I like to participate in this charity photo shoot by donating a painting I create. In the past I have created the paintings first and people would bid on the finished work. These are paintings from the past.
This year I did not have time to complete a work before the event, so I thought I would try a different approach. I would give the winner of the painting 3 choices of canvas sizes and let them choose the color scheme and the subject matter. I would then do what I do and create a custom work. The canvas size choices were 16X20, 20X20, and 22X28.
My winner chose 20X20 and after looking through my pinterest inspiration page, she decided she liked the Queen Anne's Lace. We discussed color schemes and I was off.
Having just completed my Chinese Lantern painting, I had a good idea of how I wanted to create the flower. I would use a lace or crocheted doily to act as a mask. I had a doily from my grandmother that I liked, but thought it would be great if I could find something else. I bought some lace and did samples of both. I showed both samples to the client and some other women and everyone liked the doily version best.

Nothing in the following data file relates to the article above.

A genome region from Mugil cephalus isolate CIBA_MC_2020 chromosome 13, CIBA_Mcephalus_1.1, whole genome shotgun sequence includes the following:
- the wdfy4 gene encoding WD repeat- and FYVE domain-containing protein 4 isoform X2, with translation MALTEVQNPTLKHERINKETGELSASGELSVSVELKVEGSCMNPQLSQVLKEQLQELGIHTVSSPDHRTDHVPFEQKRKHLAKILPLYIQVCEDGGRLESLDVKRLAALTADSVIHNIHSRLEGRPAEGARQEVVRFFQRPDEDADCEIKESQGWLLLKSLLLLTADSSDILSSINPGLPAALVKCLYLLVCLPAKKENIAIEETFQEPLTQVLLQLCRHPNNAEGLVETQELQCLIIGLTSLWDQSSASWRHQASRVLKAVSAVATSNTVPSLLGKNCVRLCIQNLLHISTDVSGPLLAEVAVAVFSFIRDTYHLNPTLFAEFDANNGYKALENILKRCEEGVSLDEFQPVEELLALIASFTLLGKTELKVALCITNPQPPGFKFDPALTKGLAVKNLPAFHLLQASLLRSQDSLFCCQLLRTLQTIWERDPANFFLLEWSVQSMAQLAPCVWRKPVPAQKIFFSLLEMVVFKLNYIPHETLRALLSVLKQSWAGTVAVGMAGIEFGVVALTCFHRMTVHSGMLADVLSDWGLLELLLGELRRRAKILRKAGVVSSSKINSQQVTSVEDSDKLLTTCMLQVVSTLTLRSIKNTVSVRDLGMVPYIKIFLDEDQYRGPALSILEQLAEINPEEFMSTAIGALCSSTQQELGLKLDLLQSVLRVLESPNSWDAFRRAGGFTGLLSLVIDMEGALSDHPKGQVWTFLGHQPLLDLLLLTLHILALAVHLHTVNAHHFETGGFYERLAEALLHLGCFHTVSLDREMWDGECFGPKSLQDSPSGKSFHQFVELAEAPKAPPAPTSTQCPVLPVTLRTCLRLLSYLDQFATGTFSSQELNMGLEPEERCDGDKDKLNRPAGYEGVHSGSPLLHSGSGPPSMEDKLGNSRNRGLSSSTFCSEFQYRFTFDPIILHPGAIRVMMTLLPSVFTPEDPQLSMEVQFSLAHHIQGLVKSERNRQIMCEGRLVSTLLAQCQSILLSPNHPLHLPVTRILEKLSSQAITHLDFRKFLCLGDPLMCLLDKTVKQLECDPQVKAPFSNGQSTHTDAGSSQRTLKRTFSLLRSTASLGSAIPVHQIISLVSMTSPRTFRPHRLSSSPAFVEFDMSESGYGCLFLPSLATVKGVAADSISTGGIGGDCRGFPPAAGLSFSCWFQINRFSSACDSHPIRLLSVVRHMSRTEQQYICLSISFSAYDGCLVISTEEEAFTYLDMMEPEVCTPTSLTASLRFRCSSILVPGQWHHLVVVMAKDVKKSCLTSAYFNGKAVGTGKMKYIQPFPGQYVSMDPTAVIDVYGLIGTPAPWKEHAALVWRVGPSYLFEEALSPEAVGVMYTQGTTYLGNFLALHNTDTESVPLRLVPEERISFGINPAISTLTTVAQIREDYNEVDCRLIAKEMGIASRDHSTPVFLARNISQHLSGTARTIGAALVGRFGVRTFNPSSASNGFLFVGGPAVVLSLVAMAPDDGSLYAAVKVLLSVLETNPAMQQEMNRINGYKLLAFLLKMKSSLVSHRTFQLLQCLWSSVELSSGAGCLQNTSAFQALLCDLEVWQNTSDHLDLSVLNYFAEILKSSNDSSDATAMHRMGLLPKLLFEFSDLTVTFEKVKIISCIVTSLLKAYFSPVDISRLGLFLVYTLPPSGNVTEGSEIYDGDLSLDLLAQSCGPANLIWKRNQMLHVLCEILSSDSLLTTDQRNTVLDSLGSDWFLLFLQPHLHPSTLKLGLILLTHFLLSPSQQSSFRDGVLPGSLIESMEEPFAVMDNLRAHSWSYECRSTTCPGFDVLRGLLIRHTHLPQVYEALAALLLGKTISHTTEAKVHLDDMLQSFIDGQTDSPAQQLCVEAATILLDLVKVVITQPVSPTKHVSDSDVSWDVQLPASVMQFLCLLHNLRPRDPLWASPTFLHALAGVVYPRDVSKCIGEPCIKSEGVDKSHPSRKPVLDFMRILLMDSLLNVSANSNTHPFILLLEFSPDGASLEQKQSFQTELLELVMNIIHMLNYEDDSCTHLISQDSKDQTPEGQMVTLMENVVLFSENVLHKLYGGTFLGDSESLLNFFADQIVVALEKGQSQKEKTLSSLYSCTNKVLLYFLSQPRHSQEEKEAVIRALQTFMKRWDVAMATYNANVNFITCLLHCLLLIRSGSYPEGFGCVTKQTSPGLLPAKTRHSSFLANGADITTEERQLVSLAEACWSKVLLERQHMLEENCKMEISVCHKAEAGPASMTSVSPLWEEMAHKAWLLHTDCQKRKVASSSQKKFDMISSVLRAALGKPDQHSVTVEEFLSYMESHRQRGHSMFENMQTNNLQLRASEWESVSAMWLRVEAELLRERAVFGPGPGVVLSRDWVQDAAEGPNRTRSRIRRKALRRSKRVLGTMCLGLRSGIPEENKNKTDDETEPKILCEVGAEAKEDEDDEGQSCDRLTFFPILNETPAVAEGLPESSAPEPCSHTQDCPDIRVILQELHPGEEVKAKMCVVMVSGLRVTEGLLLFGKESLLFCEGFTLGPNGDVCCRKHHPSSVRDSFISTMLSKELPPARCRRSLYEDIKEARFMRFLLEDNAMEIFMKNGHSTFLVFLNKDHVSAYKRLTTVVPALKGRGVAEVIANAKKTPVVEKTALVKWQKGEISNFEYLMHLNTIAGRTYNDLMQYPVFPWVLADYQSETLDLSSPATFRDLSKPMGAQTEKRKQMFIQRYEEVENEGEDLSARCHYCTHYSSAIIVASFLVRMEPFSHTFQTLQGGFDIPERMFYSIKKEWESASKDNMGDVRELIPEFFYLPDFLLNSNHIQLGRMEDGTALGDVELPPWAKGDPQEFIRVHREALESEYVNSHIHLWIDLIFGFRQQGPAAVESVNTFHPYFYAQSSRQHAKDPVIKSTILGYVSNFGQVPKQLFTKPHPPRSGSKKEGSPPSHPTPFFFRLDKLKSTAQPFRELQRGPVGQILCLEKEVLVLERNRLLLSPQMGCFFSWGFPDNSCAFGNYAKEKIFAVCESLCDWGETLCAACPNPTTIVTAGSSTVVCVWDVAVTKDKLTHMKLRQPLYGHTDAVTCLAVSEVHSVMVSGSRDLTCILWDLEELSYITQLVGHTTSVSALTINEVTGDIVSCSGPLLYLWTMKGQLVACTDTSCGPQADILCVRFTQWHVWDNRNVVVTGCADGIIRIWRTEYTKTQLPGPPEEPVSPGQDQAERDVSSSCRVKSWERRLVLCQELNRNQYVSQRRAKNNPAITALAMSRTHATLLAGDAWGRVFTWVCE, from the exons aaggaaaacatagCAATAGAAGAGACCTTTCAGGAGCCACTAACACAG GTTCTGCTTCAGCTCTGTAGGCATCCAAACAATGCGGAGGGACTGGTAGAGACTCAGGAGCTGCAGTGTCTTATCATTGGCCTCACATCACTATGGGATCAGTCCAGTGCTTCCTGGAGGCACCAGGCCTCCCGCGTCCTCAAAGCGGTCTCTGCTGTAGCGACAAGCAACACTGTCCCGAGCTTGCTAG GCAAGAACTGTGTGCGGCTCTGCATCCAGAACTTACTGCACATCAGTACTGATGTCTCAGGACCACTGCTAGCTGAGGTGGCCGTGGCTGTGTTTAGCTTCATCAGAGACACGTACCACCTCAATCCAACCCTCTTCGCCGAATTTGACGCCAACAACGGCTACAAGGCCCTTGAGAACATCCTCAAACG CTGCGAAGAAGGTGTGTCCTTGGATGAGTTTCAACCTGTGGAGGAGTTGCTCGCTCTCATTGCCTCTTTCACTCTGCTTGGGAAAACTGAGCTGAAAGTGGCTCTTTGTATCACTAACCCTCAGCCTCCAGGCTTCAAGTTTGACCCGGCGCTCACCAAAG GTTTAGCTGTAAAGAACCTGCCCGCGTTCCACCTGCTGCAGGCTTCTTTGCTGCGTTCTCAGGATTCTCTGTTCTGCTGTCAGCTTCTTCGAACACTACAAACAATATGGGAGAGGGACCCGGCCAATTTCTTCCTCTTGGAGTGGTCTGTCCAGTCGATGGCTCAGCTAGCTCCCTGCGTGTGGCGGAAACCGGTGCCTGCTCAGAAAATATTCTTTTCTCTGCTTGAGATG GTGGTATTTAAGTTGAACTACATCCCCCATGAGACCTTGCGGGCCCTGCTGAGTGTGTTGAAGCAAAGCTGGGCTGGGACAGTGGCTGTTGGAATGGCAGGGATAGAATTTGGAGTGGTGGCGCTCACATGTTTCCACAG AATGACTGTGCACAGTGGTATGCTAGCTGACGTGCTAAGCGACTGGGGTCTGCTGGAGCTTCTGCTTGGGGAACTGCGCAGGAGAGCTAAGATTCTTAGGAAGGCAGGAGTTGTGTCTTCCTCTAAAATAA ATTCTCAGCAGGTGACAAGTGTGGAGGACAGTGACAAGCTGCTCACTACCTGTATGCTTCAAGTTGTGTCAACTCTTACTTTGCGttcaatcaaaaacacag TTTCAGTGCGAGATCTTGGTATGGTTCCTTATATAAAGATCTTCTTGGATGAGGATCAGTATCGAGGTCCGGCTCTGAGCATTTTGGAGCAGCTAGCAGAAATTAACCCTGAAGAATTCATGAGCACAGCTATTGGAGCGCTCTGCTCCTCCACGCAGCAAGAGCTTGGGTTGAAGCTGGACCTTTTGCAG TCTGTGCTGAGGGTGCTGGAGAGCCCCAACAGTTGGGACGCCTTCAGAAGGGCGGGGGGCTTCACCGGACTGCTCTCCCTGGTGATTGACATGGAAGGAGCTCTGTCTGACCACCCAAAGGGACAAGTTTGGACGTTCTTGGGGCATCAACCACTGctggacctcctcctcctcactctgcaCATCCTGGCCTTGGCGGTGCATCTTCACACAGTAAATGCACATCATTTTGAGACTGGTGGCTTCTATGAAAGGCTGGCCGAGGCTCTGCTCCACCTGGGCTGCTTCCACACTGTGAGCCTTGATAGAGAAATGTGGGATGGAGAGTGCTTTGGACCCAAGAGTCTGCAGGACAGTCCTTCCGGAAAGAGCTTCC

I painted a red/red-orange scumbled background and was on my way. I laid down a couple of flowers from the side view and was very happy. However, things didn't go as I had planned. See, my sample was a small version of the flower from the top. But, when I made the flower from the top view, I had gone much larger. I hated it. I ended up scraping off the texture and was surprisingly pleased with what was left behind. It was a happy mistake.
When I tried to replicate the happy mistake, I just couldn't. I tried in two different places on the canvas, but it just wasn't working and I was completely unhappy with it. So, I got our my red paint tubes and painted over the background, leaving the first two flowers I had painted. You could still see some of the texture under the reds, but I wasn't bothered by that.
I came up with a new composition and began painting. It took a while to do all the flowers because I only had the one doily and could only use so much of it at a time. Another problem I was facing was that every time I rinsed out the doily, the age of it began to catch up with me and it began to deteriorate. Luckily it held up long enough. I was close to finishing, so I thought I would give a teaser on facebook for all to see.